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  3. Very good review Jesse....perhaps you ought to contact the company for a job in their PR Dept :)
    I know where you are coming from regarding featuring just boys on the packaging, but I think they are trying to promote the doll is for KIDS...and it is fun to play dolls with your best (girl) friend or sister! They are very handsome dolls to that would appeal to the female half of the population too! Good luck to them..hope they do well!

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  4. Very interesting review on these dolls Jesse. I think he does look like a proper boy doll and his hair and face are great.
    Is this a new company? that could be why the children on the box appear to be girls, are they hoping that the doll will appeal to girls too ! but have missed the fact that they need to be boys who look like boys on their boxes!
    I wish them well in their aims but I think all doll manufacturers should include decent boy dolls in their ranges so that boys have a choice , where is the American boy doll? I cannot believe what a market these people are missing.
    but basically it will come down to parents allowing their children to be children and play with and buy whatever they want rather than steering their boys away from dolls because they don't or cannot deal with other peoples stereotypical reactions!
    I think society is moving forward on these issues but like all things it's a slow process and and there will always be someone out there who'll be horrified their boy wants a doll where as they'd much rather he was hanging his teddy for a tree and shooting at him!
    I wish them well , their doll is great and time will tell if they're aimed him right.

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  5. Thank you for sharing him with us, he's a lovely looking boy doll. I'm not really into this type of Doll as a collector but I'd buy him for a boy or girl especially to show e my support to their philosophy!

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  6. My son had his own Cabbage Patch doll (he named her Rosy)and a My Buddy doll and he dearly loved them both. I saw no reason why he shouldn't play with his sister and have his own dolly friends. He is now grown and a father of his own son. I thought your review was excellent.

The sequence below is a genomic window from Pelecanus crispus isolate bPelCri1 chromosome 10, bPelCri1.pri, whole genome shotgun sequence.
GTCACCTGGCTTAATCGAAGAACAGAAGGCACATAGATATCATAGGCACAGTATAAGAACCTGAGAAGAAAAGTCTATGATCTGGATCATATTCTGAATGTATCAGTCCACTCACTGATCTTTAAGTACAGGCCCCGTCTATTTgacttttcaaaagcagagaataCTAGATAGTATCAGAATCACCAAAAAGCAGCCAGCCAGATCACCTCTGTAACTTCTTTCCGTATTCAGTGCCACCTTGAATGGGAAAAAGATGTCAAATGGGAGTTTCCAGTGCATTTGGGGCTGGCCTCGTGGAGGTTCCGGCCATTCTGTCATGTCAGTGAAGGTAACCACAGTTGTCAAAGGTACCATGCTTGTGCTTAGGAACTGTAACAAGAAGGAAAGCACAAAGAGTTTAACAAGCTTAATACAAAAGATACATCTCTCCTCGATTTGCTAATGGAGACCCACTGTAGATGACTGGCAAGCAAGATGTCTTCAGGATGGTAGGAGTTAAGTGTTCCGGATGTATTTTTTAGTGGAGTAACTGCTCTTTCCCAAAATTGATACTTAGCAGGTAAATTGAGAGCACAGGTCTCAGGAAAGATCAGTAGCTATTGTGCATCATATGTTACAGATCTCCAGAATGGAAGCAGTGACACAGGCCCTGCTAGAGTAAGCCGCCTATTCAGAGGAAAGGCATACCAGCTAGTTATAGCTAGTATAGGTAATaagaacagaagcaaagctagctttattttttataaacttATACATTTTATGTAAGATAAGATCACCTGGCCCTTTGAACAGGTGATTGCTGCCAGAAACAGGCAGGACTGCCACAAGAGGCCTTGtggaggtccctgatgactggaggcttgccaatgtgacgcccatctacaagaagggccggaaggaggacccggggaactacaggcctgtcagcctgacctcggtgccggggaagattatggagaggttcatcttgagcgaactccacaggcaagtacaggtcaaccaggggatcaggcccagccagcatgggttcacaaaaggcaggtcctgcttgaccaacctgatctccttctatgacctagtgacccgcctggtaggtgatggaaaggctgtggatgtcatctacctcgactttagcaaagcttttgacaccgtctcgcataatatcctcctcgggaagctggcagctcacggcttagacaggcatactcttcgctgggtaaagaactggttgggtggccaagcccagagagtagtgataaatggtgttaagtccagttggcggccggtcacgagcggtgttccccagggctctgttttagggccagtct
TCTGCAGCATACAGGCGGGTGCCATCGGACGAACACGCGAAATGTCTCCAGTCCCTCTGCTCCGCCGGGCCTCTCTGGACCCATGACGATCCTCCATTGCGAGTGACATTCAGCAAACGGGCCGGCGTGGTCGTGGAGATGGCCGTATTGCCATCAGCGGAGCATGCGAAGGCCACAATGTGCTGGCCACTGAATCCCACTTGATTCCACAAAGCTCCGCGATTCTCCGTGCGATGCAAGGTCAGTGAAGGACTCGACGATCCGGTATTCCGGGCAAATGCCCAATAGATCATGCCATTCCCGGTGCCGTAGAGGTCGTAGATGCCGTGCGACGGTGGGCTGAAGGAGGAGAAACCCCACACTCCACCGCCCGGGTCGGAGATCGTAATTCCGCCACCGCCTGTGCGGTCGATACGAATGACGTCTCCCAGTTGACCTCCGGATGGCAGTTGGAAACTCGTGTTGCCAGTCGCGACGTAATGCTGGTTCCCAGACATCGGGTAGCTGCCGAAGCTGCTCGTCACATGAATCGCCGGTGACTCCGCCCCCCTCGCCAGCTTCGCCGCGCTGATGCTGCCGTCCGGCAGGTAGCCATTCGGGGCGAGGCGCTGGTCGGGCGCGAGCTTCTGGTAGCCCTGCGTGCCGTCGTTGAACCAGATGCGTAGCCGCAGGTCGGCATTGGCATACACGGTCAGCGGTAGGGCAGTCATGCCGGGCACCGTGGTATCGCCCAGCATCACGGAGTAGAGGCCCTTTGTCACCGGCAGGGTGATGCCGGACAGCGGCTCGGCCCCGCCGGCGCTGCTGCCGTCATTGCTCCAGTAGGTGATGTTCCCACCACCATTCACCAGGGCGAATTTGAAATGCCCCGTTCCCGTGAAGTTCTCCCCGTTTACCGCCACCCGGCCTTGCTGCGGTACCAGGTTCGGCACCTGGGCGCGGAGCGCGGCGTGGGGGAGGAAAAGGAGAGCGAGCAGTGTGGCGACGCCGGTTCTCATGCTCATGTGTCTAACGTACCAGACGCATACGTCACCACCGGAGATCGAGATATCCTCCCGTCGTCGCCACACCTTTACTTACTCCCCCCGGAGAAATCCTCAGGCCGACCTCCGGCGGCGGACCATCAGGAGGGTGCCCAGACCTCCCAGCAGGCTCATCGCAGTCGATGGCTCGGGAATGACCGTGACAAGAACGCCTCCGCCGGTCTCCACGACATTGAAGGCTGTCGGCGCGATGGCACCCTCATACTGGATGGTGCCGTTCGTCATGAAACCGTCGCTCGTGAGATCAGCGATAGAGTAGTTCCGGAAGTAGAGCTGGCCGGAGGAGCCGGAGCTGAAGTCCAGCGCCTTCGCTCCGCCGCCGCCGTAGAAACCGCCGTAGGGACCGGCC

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  7. If we can find out where this company is lurking, one of these boys is likely to move in with my little grandson for his birthday early next year. We have been looking for one that looks realistic, masculine without being adult or militaristic and has hair that can withstand toddler hugs. Like his father before him, he has both a girl and a boy baby doll as we believe in active promotion of boys as future fathers/uncles/friends, but a companion doll would also be well received. So, thanks for this balanced and thoughtful review Jesse. It is most helpful.

    I do wonder whether the two women who set up the company used their own children on the packaging. It is unfortunate that the child with longish hair, who may well be a boy, gives a slight indication that the dolls are intended for boys who are being raised more as 'gender neutral.' Given that the doll is designed to look more traditionally boyish, it seems odd not to show such a little lad playing with it. But it is a minor point as children look at the product and only see packaging for its other play possibilities. The main potential problems will be in getting stores to display them in areas where boys and their parents will see them, rather than hiding them amongst the girl dolls and selling them merely as brothers for girls' existing dolls, and in getting people who enjoy making and selling clothes for dolls to create outfits for boys, as there is still less interest in creating for them than in sewing or knitting pretty, girly stuff.

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  8. I really enjoyed reading about your doll. Another doll I haven't heard of before. Although my son didn't have a boy doll he was happy playing with my daughters dolls. He would cuddle the baby dolls and change their clothes quite tenderly, He has always been quite a gentle boy ( now 25 ) and I always thought he will be a a very good dad one day ( yet to happen ) I do think boys should be encouraged to play with dolls and not made to think dolls are for girls. As more and more men are now being stay at home dad's looking after the babies and children it can be very practical too :) jane x